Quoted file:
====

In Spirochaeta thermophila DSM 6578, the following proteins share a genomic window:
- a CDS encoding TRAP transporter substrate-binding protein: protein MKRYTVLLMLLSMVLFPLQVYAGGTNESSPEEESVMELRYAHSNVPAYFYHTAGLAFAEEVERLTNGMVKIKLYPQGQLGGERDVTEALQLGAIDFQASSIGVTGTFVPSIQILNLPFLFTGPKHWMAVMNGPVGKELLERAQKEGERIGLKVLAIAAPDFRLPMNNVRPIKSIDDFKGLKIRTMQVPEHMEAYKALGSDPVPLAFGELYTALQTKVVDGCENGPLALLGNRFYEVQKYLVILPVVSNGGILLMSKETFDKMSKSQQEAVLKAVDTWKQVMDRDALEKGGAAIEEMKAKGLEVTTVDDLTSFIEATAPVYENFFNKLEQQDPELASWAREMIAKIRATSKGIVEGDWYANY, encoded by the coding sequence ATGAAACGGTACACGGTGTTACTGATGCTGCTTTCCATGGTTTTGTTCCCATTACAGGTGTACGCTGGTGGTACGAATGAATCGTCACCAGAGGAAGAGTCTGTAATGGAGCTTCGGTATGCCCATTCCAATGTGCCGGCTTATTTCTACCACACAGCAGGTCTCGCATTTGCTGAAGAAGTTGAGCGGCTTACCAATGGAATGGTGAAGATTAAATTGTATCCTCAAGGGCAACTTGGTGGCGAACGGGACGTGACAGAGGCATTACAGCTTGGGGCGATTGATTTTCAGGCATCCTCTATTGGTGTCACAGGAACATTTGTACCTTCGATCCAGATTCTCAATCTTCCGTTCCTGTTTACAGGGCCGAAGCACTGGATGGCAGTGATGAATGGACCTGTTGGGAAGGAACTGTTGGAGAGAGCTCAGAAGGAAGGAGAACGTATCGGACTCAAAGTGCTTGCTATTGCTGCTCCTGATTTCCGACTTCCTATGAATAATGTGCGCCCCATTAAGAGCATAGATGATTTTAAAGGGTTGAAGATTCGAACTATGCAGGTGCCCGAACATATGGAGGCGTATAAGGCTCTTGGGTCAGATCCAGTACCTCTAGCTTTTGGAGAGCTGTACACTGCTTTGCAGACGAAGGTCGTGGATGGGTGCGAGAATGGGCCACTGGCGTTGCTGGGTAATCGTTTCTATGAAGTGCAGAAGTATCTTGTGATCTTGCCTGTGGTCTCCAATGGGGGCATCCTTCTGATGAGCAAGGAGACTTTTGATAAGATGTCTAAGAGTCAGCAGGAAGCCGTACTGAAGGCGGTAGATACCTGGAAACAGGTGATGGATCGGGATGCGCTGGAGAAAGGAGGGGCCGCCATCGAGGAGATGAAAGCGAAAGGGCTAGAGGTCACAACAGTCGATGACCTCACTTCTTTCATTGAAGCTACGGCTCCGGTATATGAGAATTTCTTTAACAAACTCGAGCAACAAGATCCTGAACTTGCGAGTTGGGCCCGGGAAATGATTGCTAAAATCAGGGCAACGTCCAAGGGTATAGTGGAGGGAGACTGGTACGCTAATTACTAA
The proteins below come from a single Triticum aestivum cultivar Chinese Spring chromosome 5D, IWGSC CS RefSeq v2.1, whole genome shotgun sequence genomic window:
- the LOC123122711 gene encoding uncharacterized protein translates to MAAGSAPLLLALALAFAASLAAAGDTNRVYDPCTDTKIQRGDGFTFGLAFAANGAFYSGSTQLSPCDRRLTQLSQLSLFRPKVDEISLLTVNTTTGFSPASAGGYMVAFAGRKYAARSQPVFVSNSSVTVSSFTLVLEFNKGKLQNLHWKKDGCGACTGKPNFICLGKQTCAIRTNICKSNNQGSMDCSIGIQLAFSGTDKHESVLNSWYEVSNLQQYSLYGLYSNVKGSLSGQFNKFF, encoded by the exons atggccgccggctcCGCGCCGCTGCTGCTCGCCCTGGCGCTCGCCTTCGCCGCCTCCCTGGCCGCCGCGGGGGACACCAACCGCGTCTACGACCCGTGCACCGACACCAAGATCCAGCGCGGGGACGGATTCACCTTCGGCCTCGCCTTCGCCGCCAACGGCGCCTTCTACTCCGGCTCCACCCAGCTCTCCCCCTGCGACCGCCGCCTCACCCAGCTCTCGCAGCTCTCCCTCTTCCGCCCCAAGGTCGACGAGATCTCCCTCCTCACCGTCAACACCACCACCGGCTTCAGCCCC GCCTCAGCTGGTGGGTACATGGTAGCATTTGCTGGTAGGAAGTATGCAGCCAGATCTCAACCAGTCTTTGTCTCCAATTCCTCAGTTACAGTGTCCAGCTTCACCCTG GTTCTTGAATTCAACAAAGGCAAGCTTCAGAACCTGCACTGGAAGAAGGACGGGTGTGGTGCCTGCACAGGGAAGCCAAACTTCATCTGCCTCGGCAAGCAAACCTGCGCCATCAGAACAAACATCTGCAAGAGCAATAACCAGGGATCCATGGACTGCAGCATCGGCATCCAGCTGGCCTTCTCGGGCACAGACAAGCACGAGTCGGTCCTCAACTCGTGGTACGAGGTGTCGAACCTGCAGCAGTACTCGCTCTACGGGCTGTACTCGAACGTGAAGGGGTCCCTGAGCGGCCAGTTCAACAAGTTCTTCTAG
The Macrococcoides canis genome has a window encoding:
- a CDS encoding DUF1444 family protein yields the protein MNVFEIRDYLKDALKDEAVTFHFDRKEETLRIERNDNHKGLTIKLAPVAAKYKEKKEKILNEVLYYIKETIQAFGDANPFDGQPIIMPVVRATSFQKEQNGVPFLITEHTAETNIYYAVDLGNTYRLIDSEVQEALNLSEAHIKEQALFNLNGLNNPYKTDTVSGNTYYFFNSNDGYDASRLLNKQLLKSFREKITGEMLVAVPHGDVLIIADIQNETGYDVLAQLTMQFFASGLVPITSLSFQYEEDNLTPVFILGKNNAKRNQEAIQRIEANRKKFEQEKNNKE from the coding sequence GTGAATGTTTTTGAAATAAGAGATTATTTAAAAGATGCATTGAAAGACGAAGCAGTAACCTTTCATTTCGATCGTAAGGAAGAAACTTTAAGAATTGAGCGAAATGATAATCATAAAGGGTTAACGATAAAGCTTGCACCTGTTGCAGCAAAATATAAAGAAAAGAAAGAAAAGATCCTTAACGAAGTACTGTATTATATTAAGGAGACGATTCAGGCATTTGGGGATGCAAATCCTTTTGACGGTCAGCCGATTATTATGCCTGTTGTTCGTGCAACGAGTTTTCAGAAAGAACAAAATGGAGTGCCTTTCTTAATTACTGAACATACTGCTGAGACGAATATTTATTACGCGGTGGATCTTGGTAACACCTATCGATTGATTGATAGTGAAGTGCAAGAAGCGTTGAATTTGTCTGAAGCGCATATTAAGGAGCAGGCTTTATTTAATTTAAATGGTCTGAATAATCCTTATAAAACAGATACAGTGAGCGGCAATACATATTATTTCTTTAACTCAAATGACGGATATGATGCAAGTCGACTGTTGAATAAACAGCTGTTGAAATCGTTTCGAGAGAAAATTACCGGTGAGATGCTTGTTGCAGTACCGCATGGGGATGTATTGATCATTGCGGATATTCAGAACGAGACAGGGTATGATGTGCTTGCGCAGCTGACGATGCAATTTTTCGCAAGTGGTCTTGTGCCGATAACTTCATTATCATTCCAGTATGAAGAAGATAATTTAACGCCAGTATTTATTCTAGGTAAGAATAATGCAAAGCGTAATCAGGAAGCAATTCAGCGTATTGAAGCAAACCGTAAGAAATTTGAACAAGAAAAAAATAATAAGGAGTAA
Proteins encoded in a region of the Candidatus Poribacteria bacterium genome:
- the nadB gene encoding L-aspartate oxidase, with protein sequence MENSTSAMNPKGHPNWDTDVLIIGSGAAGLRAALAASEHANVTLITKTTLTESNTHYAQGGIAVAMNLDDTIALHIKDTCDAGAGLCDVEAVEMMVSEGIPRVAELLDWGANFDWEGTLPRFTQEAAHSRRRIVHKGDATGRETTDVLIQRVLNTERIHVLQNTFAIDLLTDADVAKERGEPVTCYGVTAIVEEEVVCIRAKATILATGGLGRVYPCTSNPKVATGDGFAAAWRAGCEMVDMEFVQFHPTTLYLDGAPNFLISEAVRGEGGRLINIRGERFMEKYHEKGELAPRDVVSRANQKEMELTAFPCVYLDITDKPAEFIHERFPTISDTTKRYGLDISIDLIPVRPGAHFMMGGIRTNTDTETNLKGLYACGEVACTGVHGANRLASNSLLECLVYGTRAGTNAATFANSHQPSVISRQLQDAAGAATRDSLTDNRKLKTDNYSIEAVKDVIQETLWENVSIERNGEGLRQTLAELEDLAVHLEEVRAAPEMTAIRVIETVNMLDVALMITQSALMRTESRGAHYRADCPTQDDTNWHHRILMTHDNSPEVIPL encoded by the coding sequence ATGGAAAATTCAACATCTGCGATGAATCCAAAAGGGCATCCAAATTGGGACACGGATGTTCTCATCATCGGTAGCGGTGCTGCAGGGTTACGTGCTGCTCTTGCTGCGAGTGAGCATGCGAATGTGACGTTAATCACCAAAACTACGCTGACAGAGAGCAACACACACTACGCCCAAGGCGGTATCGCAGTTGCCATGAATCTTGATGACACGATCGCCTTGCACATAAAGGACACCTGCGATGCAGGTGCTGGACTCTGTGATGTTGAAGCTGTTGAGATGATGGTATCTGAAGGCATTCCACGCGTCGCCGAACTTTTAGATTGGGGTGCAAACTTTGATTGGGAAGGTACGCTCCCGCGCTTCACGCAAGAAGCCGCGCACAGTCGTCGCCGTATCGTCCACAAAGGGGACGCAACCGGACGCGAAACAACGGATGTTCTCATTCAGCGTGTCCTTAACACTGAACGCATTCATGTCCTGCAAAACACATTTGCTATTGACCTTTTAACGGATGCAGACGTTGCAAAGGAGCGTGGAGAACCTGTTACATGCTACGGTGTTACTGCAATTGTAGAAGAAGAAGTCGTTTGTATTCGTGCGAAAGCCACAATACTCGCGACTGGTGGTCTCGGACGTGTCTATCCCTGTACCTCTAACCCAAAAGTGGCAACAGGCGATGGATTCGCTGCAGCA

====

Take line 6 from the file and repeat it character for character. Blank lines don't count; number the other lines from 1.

- a CDS encoding DUF1444 family protein yields the protein MNVFEIRDYLKDALKDEAVTFHFDRKEETLRIERNDNHKGLTIKLAPVAAKYKEKKEKILNEVLYYIKETIQAFGDANPFDGQPIIMPVVRATSFQKEQNGVPFLITEHTAETNIYYAVDLGNTYRLIDSEVQEALNLSEAHIKEQALFNLNGLNNPYKTDTVSGNTYYFFNSNDGYDASRLLNKQLLKSFREKITGEMLVAVPHGDVLIIADIQNETGYDVLAQLTMQFFASGLVPITSLSFQYEEDNLTPVFILGKNNAKRNQEAIQRIEANRKKFEQEKNNKE from the coding sequence GTGAATGTTTTTGAAATAAGAGATTATTTAAAAGATGCATTGAAAGACGAAGCAGTAACCTTTCATTTCGATCGTAAGGAAGAAACTTTAAGAATTGAGCGAAATGATAATCATAAAGGGTTAACGATAAAGCTTGCACCTGTTGCAGCAAAATATAAAGAAAAGAAAGAAAAGATCCTTAACGAAGTACTGTATTATATTAAGGAGACGATTCAGGCATTTGGGGATGCAAATCCTTTTGACGGTCAGCCGATTATTATGCCTGTTGTTCGTGCAACGAGTTTTCAGAAAGAACAAAATGGAGTGCCTTTCTTAATTACTGAACATACTGCTGAGACGAATATTTATTACGCGGTGGATCTTGGTAACACCTATCGATTGATTGATAGTGAAGTGCAAGAAGCGTTGAATTTGTCTGAAGCGCATATTAAGGAGCAGGCTTTATTTAATTTAAATGGTCTGAATAATCCTTATAAAACAGATACAGTGAGCGGCAATACATATTATTTCTTTAACTCAAATGACGGATATGATGCAAGTCGACTGTTGAATAAACAGCTGTTGAAATCGTTTCGAGAGAAAATTACCGGTGAGATGCTTGTTGCAGTACCGCATGGGGATGTATTGATCATTGCGGATATTCAGAACGAGACAGGGTATGATGTGCTTGCGCAGCTGACGATGCAATTTTTCGCAAGTGGTCTTGTGCCGATAACTTCATTATCATTCCAGTATGAAGAAGATAATTTAACGCCAGTATTTATTCTAGGTAAGAATAATGCAAAGCGTAATCAGGAAGCAATTCAGCGTATTGAAGCAAACCGTAAGAAATTTGAACAAGAAAAAAATAATAAGGAGTAA